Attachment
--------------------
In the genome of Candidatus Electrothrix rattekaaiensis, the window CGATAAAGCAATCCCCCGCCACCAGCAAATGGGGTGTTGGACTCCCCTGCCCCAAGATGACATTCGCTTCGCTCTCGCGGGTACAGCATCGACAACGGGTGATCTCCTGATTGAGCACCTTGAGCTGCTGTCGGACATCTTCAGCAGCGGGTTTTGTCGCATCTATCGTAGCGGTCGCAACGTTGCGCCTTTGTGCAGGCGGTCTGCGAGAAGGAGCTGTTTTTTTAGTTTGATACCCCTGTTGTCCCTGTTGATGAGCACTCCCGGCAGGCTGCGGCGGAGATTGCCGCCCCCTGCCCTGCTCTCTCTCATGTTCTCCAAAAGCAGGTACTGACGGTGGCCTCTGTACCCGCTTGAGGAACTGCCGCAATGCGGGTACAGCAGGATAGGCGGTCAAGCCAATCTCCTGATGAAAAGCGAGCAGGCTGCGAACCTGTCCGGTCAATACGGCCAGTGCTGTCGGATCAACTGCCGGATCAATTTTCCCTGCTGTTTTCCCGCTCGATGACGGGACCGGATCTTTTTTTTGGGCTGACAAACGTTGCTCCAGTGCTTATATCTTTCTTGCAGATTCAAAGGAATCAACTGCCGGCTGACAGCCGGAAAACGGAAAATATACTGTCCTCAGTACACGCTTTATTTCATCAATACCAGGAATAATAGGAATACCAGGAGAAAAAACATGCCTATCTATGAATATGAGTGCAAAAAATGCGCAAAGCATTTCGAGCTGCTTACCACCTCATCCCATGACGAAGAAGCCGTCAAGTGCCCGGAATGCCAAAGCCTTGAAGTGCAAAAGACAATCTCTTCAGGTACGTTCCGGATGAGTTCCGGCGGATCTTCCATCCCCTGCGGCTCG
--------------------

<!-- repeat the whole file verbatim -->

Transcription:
In the genome of Candidatus Electrothrix rattekaaiensis, the window CGATAAAGCAATCCCCCGCCACCAGCAAATGGGGTGTTGGACTCCCCTGCCCCAAGATGACATTCGCTTCGCTCTCGCGGGTACAGCATCGACAACGGGTGATCTCCTGATTGAGCACCTTGAGCTGCTGTCGGACATCTTCAGCAGCGGGTTTTGTCGCATCTATCGTAGCGGTCGCAACGTTGCGCCTTTGTGCAGGCGGTCTGCGAGAAGGAGCTGTTTTTTTAGTTTGATACCCCTGTTGTCCCTGTTGATGAGCACTCCCGGCAGGCTGCGGCGGAGATTGCCGCCCCCTGCCCTGCTCTCTCTCATGTTCTCCAAAAGCAGGTACTGACGGTGGCCTCTGTACCCGCTTGAGGAACTGCCGCAATGCGGGTACAGCAGGATAGGCGGTCAAGCCAATCTCCTGATGAAAAGCGAGCAGGCTGCGAACCTGTCCGGTCAATACGGCCAGTGCTGTCGGATCAACTGCCGGATCAATTTTCCCTGCTGTTTTCCCGCTCGATGACGGGACCGGATCTTTTTTTTGGGCTGACAAACGTTGCTCCAGTGCTTATATCTTTCTTGCAGATTCAAAGGAATCAACTGCCGGCTGACAGCCGGAAAACGGAAAATATACTGTCCTCAGTACACGCTTTATTTCATCAATACCAGGAATAATAGGAATACCAGGAGAAAAAACATGCCTATCTATGAATATGAGTGCAAAAAATGCGCAAAGCATTTCGAGCTGCTTACCACCTCATCCCATGACGAAGAAGCCGTCAAGTGCCCGGAATGCCAAAGCCTTGAAGTGCAAAAGACAATCTCTTCAGGTACGTTCCGGATGAGTTCCGGCGGATCTTCCATCCCCTGCGGCTCG